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  • By and large, deployment has few long-term effects on military families. Tweet This
  • Having a parent deployed puts young children at greater risk of emotional problems. Tweet This

The U.S. military has sent an astonishing 2.7 million service members to Iraq and Afghanistan since 2001. While the conflicts have long since faded from the headlines, service members and their families may continue to feel the effects of deployment after it has ended, and not only when a veteran returns with a permanent physical disability or severe psychological trauma.

Yet a large study recently published by the RAND Corporation finds that by and large, military families experiencing deployment return to their pre-deployment levels of family well-being after they are reunited. That conclusion is somewhat surprising in light of prior research linking deployment to problems like a higher risk of divorce and negative behavior among children.

Methodological differences between earlier work and the new Deployment Life Study (DLS) suggest that the findings of the latter may be more accurate. For instance, the DLS research team—led by Terri Tanielian, Benjamin Karney, and Sarah Meadows—surveyed close to 3,000 married couples in different branches of the military, and it measured their outcomes every four months over the course of three years. Not only service members but also their spouses and sometimes a child (if there one in the household between ages 11 and 17) responded to questions separately. Though all participating service members were eligible for deployment within six to 12 months of the baseline interview, some were not deployed at all during the three-year research period, which provided a well-matched comparison group for the families who did experience deployment.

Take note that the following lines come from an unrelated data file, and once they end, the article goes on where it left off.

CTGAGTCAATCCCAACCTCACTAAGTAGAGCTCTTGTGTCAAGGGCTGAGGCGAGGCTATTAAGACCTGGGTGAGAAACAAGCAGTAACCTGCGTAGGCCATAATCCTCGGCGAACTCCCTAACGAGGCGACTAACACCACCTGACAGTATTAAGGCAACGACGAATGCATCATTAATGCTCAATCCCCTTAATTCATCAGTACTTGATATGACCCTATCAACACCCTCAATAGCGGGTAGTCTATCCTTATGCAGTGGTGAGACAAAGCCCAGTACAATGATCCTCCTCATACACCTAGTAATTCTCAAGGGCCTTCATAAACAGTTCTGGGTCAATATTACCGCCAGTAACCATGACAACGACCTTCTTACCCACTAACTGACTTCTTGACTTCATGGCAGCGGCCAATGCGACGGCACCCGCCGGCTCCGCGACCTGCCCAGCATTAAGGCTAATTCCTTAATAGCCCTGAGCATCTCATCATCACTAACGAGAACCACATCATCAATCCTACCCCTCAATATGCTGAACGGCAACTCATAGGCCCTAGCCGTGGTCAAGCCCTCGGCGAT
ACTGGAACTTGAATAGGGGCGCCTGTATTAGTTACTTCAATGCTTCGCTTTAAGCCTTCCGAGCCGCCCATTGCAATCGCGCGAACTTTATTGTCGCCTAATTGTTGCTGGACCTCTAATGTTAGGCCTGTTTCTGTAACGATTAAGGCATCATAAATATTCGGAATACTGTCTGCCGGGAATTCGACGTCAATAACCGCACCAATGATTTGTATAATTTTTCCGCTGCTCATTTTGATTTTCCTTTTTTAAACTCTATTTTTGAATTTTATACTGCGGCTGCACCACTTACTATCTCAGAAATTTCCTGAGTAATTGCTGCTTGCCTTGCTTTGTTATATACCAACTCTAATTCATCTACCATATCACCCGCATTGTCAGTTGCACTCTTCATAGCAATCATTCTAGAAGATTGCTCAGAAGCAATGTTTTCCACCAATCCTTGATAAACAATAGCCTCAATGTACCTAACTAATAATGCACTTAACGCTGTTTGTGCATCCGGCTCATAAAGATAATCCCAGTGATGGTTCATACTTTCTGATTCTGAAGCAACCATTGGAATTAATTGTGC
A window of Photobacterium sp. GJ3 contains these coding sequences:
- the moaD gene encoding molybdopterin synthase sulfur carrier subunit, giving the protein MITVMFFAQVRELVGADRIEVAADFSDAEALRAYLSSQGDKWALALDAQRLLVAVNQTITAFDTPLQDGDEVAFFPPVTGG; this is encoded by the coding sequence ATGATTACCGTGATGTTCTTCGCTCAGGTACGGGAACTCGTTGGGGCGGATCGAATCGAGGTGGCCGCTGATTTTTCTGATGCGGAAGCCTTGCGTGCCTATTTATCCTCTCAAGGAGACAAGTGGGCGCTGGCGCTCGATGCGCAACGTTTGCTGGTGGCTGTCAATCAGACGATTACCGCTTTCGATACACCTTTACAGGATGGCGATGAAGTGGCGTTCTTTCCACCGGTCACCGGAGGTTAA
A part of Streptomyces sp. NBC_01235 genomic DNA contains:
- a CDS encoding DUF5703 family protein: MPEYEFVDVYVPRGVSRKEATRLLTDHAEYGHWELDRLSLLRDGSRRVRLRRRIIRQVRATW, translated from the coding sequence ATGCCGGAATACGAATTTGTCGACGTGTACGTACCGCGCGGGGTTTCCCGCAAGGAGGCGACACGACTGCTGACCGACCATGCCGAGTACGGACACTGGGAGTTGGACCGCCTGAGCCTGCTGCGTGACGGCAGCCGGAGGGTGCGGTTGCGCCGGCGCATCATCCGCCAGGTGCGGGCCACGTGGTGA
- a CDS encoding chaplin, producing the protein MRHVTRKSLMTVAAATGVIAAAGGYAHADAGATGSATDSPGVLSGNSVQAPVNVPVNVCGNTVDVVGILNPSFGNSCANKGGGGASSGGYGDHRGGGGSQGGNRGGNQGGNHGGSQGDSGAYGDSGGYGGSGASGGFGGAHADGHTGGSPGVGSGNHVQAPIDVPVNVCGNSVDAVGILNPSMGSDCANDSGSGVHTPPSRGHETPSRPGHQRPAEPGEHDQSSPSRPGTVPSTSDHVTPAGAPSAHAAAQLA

To say that deployment may have fewer long-term effects than generally believed is not to say that the experience is easy. While service members were deployed, they were more likely to show symptoms of depression, and their spouses suffered elevated symptoms of depression, anxiety, and PTSD. Presumably due to the stress of solo parenting, spouses also exhibited a decline in parenting satisfaction over the deployment cycle.

Many couples returned to their baseline mental status after deployment ended; indeed, the study “found no overall significant effect of deployment on persistent psychological or behavioral health outcomes for service members or spouses.” But when veterans had experienced some form of trauma during deployment, their post-deployment levels of depression, PTSD, and anxiety symptoms remained higher. Similarly, when a service member suffered a physical injury during deployment, spouses displayed lasting increases in these symptoms of mental illness and in rates of binge drinking.